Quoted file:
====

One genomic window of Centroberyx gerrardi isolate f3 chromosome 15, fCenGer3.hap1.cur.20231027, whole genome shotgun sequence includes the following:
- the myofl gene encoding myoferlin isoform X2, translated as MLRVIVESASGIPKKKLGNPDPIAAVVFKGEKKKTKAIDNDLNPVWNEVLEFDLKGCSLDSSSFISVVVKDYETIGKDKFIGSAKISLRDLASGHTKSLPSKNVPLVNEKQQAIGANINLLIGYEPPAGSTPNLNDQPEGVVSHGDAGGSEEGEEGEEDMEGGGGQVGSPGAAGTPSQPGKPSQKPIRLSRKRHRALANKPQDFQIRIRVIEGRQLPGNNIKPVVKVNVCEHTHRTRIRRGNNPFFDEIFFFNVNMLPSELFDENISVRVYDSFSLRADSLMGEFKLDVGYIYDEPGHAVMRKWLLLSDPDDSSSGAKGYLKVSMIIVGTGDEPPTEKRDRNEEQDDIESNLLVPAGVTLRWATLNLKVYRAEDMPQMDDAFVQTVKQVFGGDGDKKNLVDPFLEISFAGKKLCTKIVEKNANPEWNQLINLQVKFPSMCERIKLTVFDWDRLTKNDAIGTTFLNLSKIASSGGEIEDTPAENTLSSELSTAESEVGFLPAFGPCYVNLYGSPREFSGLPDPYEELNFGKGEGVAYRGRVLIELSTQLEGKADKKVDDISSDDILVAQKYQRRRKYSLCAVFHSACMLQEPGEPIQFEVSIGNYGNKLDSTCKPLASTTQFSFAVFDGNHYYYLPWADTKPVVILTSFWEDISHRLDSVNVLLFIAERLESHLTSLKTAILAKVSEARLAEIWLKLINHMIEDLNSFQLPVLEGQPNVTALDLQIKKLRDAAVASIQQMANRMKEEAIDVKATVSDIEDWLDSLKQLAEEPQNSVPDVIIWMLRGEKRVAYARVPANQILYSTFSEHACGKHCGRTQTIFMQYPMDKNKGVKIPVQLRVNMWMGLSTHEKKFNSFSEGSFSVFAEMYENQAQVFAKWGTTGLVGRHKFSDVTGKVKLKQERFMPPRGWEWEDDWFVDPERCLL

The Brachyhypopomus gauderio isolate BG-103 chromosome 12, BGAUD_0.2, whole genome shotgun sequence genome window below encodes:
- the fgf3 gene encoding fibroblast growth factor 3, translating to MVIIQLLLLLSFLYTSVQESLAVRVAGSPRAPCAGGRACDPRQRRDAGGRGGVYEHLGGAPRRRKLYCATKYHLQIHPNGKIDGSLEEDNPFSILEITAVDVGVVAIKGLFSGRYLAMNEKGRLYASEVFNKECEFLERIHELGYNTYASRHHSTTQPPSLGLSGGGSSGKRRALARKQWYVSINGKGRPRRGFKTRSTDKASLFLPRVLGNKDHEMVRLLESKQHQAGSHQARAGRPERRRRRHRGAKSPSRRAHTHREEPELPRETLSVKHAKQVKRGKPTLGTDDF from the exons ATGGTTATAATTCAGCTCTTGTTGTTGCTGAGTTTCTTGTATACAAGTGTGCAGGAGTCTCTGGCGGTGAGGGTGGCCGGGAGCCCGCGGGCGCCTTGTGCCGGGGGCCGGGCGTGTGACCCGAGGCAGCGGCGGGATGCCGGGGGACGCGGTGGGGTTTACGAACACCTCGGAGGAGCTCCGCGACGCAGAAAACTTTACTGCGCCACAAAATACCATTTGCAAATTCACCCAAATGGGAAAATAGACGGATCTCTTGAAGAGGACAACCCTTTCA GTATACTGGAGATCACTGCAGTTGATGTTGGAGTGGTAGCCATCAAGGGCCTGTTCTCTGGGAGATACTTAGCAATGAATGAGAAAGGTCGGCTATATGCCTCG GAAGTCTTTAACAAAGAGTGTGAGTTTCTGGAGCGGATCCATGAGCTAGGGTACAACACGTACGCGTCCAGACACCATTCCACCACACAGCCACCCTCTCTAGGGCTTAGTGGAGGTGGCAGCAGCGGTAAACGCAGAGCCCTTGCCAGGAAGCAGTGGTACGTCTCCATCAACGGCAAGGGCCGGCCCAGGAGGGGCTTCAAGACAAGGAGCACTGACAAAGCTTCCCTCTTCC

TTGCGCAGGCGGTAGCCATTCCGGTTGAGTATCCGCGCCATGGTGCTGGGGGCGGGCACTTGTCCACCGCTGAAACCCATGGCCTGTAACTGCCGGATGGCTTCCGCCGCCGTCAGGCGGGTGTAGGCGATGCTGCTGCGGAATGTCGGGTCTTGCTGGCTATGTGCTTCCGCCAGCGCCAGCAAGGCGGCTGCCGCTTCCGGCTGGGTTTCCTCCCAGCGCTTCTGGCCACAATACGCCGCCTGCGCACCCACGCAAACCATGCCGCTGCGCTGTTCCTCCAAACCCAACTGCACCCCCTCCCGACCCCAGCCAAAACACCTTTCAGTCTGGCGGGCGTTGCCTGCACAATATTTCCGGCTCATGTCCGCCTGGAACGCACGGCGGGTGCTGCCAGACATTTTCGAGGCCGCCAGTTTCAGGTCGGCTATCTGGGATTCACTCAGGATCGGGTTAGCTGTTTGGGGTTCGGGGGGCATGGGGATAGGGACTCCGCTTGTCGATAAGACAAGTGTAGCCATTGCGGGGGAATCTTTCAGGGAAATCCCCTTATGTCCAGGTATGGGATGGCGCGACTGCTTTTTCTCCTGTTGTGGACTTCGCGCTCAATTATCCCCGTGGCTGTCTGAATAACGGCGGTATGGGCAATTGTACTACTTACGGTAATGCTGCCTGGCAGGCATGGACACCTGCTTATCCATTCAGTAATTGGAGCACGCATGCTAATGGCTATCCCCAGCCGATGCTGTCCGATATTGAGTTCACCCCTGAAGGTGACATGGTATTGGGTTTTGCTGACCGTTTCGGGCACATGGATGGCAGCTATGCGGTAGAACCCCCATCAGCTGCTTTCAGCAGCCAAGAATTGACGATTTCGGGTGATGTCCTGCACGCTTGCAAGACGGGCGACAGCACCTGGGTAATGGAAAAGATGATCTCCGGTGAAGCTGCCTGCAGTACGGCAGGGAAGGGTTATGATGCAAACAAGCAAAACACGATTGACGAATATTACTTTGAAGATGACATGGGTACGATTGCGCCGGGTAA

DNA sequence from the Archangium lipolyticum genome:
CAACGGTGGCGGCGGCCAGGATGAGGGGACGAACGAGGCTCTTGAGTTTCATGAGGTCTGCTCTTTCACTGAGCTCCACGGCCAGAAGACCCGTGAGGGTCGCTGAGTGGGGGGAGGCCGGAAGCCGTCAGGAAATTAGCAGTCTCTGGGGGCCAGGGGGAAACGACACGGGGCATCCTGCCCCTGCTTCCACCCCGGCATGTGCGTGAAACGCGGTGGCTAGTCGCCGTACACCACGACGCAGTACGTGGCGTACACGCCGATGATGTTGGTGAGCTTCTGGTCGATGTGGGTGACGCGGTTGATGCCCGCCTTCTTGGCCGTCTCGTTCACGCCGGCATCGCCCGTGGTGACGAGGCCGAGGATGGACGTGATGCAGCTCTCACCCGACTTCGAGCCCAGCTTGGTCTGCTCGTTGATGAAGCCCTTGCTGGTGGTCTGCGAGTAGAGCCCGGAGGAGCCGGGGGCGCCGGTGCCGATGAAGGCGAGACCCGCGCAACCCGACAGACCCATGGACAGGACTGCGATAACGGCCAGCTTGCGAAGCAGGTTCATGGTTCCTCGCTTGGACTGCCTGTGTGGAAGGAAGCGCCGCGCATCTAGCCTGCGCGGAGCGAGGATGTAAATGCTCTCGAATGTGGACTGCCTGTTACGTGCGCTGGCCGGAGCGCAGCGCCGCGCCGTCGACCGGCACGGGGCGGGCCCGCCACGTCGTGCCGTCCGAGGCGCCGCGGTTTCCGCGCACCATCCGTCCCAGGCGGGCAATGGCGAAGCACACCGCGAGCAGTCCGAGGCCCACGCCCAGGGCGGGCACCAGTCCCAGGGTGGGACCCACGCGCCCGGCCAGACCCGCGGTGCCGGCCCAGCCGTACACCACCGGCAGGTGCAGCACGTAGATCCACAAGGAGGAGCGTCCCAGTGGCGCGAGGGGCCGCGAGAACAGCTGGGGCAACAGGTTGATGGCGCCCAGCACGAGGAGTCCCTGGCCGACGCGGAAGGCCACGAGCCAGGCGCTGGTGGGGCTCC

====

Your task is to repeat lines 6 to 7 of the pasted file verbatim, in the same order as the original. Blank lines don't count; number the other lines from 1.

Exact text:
DNA sequence from the Archangium lipolyticum genome:
CAACGGTGGCGGCGGCCAGGATGAGGGGACGAACGAGGCTCTTGAGTTTCATGAGGTCTGCTCTTTCACTGAGCTCCACGGCCAGAAGACCCGTGAGGGTCGCTGAGTGGGGGGAGGCCGGAAGCCGTCAGGAAATTAGCAGTCTCTGGGGGCCAGGGGGAAACGACACGGGGCATCCTGCCCCTGCTTCCACCCCGGCATGTGCGTGAAACGCGGTGGCTAGTCGCCGTACACCACGACGCAGTACGTGGCGTACACGCCGATGATGTTGGTGAGCTTCTGGTCGATGTGGGTGACGCGGTTGATGCCCGCCTTCTTGGCCGTCTCGTTCACGCCGGCATCGCCCGTGGTGACGAGGCCGAGGATGGACGTGATGCAGCTCTCACCCGACTTCGAGCCCAGCTTGGTCTGCTCGTTGATGAAGCCCTTGCTGGTGGTCTGCGAGTAGAGCCCGGAGGAGCCGGGGGCGCCGGTGCCGATGAAGGCGAGACCCGCGCAACCCGACAGACCCATGGACAGGACTGCGATAACGGCCAGCTTGCGAAGCAGGTTCATGGTTCCTCGCTTGGACTGCCTGTGTGGAAGGAAGCGCCGCGCATCTAGCCTGCGCGGAGCGAGGATGTAAATGCTCTCGAATGTGGACTGCCTGTTACGTGCGCTGGCCGGAGCGCAGCGCCGCGCCGTCGACCGGCACGGGGCGGGCCCGCCACGTCGTGCCGTCCGAGGCGCCGCGGTTTCCGCGCACCATCCGTCCCAGGCGGGCAATGGCGAAGCACACCGCGAGCAGTCCGAGGCCCACGCCCAGGGCGGGCACCAGTCCCAGGGTGGGACCCACGCGCCCGGCCAGACCCGCGGTGCCGGCCCAGCCGTACACCACCGGCAGGTGCAGCACGTAGATCCACAAGGAGGAGCGTCCCAGTGGCGCGAGGGGCCGCGAGAACAGCTGGGGCAACAGGTTGATGGCGCCCAGCACGAGGAGTCCCTGGCCGACGCGGAAGGCCACGAGCCAGGCGCTGGTGGGGCTCC